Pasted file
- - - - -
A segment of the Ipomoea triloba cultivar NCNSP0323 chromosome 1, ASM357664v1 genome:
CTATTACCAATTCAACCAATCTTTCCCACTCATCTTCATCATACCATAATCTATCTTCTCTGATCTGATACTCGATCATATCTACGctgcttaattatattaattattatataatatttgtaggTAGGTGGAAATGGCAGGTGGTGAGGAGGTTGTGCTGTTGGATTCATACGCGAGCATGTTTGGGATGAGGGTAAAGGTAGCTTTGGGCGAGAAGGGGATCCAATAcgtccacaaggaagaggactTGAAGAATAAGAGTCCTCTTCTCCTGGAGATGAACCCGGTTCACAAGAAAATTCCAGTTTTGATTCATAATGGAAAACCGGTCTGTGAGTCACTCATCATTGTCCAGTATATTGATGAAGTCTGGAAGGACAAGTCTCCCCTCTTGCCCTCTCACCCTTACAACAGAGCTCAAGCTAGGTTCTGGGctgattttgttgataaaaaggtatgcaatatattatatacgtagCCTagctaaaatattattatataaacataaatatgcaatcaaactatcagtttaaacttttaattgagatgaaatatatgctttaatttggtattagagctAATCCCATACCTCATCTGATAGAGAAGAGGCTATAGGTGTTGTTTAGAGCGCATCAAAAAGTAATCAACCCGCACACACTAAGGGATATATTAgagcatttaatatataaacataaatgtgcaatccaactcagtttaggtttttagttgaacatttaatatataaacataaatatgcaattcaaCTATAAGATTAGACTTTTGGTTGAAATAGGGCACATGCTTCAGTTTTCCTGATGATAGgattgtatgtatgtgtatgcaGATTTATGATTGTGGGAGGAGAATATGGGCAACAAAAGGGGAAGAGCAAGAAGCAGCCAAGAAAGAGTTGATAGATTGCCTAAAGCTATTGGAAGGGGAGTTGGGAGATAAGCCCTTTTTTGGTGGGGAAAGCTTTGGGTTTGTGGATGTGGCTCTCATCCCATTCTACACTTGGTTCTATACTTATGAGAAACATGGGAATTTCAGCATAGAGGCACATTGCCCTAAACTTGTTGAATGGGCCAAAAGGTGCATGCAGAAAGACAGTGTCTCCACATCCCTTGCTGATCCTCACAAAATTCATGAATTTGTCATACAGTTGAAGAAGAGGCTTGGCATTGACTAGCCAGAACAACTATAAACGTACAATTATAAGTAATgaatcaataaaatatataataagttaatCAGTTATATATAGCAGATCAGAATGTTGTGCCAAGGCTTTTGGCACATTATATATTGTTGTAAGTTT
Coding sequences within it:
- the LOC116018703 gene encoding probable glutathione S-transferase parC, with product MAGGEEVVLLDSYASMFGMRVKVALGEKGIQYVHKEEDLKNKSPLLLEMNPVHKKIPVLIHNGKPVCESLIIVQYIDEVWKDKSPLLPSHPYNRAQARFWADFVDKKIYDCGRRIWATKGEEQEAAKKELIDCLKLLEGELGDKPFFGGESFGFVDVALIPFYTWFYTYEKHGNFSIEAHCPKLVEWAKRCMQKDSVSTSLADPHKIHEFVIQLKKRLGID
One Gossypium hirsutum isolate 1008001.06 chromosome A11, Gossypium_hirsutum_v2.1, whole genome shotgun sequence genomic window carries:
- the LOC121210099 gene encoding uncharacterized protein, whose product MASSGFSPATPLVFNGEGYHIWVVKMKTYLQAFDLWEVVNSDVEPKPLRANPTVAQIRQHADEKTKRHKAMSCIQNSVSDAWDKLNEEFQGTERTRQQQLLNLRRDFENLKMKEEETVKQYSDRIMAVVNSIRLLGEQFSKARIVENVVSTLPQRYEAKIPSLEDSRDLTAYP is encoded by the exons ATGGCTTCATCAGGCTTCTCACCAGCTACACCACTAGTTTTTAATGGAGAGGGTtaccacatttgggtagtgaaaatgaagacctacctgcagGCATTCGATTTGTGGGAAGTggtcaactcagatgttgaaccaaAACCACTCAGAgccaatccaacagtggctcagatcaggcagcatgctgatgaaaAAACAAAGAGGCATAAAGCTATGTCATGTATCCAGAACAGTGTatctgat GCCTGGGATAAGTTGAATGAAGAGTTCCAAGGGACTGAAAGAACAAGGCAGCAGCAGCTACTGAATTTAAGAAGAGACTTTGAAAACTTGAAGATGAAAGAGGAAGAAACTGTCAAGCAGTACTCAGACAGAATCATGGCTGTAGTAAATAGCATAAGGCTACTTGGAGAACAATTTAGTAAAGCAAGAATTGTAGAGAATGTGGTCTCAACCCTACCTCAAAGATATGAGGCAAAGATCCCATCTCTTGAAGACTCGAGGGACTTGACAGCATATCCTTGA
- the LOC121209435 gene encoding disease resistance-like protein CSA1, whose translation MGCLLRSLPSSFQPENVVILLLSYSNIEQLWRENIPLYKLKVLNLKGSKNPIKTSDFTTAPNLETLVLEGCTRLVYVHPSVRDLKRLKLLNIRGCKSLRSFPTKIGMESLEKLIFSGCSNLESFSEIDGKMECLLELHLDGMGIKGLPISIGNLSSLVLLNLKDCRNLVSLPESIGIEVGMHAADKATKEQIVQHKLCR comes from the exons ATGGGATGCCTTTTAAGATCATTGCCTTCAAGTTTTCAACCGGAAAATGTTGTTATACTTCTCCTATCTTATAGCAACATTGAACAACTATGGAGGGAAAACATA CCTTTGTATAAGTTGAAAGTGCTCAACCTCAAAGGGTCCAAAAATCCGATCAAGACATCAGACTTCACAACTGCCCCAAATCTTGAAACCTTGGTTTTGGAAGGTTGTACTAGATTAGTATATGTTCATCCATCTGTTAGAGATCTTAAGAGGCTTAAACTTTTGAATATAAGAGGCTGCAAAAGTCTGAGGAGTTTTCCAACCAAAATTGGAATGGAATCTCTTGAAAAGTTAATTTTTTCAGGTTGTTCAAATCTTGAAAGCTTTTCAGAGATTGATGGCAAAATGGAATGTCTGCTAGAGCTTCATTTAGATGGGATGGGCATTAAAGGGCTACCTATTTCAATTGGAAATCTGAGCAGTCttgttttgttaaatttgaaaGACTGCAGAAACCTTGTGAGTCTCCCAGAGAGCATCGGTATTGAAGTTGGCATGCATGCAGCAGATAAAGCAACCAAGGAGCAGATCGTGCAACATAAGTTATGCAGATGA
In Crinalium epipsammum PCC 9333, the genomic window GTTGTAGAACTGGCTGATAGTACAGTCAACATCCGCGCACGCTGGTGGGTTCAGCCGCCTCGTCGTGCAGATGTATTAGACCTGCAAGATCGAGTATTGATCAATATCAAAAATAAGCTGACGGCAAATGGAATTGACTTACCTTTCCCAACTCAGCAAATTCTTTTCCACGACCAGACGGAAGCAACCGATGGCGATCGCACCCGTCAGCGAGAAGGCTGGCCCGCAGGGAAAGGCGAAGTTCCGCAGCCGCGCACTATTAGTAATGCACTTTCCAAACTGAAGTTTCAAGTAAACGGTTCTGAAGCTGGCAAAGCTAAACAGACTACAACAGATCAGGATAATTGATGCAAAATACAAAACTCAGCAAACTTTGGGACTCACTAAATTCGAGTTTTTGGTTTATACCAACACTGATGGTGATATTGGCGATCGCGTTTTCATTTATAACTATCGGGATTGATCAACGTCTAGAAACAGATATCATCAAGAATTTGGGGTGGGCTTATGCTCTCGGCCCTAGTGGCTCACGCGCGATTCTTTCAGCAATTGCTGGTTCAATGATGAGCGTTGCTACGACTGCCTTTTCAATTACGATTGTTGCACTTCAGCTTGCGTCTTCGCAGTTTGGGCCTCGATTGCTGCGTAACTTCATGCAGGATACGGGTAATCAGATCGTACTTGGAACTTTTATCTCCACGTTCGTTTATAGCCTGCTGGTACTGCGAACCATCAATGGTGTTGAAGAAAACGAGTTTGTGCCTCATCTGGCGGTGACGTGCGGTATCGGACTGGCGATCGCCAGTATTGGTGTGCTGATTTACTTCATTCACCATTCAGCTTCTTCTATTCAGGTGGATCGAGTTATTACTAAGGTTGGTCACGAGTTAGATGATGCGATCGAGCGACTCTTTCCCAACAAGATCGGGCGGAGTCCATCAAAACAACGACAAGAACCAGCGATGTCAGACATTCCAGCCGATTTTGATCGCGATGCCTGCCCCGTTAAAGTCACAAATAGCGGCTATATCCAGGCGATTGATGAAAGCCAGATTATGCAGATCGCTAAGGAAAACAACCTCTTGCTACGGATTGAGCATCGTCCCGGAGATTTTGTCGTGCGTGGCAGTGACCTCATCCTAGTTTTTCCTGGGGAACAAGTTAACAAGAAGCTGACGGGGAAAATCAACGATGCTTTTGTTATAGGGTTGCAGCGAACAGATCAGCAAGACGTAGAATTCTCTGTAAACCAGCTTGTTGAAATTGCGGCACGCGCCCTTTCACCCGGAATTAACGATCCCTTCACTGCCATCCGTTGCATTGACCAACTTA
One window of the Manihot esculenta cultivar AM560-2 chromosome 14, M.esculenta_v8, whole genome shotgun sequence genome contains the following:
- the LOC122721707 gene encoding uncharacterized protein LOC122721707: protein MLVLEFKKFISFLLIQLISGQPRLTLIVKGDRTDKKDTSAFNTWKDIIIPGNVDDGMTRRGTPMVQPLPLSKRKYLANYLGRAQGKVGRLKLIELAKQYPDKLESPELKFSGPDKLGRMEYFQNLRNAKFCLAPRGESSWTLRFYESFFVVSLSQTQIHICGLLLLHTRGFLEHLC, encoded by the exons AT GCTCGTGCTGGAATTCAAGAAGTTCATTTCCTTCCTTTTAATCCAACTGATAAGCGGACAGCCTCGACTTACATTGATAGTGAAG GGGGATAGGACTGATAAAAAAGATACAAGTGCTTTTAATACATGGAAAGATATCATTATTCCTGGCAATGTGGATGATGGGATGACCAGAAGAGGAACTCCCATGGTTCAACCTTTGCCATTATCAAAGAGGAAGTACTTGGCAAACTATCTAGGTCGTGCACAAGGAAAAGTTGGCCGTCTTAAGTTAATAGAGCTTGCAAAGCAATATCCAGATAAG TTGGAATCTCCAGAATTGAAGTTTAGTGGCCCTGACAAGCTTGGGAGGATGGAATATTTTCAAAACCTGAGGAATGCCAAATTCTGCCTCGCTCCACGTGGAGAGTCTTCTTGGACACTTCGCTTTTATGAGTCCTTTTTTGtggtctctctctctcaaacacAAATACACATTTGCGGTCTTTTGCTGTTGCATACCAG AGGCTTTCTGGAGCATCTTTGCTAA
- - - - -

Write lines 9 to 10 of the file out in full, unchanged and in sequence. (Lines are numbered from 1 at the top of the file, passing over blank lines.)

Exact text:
One window of the Manihot esculenta cultivar AM560-2 chromosome 14, M.esculenta_v8, whole genome shotgun sequence genome contains the following:
- the LOC122721707 gene encoding uncharacterized protein LOC122721707: protein MLVLEFKKFISFLLIQLISGQPRLTLIVKGDRTDKKDTSAFNTWKDIIIPGNVDDGMTRRGTPMVQPLPLSKRKYLANYLGRAQGKVGRLKLIELAKQYPDKLESPELKFSGPDKLGRMEYFQNLRNAKFCLAPRGESSWTLRFYESFFVVSLSQTQIHICGLLLLHTRGFLEHLC, encoded by the exons AT GCTCGTGCTGGAATTCAAGAAGTTCATTTCCTTCCTTTTAATCCAACTGATAAGCGGACAGCCTCGACTTACATTGATAGTGAAG GGGGATAGGACTGATAAAAAAGATACAAGTGCTTTTAATACATGGAAAGATATCATTATTCCTGGCAATGTGGATGATGGGATGACCAGAAGAGGAACTCCCATGGTTCAACCTTTGCCATTATCAAAGAGGAAGTACTTGGCAAACTATCTAGGTCGTGCACAAGGAAAAGTTGGCCGTCTTAAGTTAATAGAGCTTGCAAAGCAATATCCAGATAAG TTGGAATCTCCAGAATTGAAGTTTAGTGGCCCTGACAAGCTTGGGAGGATGGAATATTTTCAAAACCTGAGGAATGCCAAATTCTGCCTCGCTCCACGTGGAGAGTCTTCTTGGACACTTCGCTTTTATGAGTCCTTTTTTGtggtctctctctctcaaacacAAATACACATTTGCGGTCTTTTGCTGTTGCATACCAG AGGCTTTCTGGAGCATCTTTGCTAA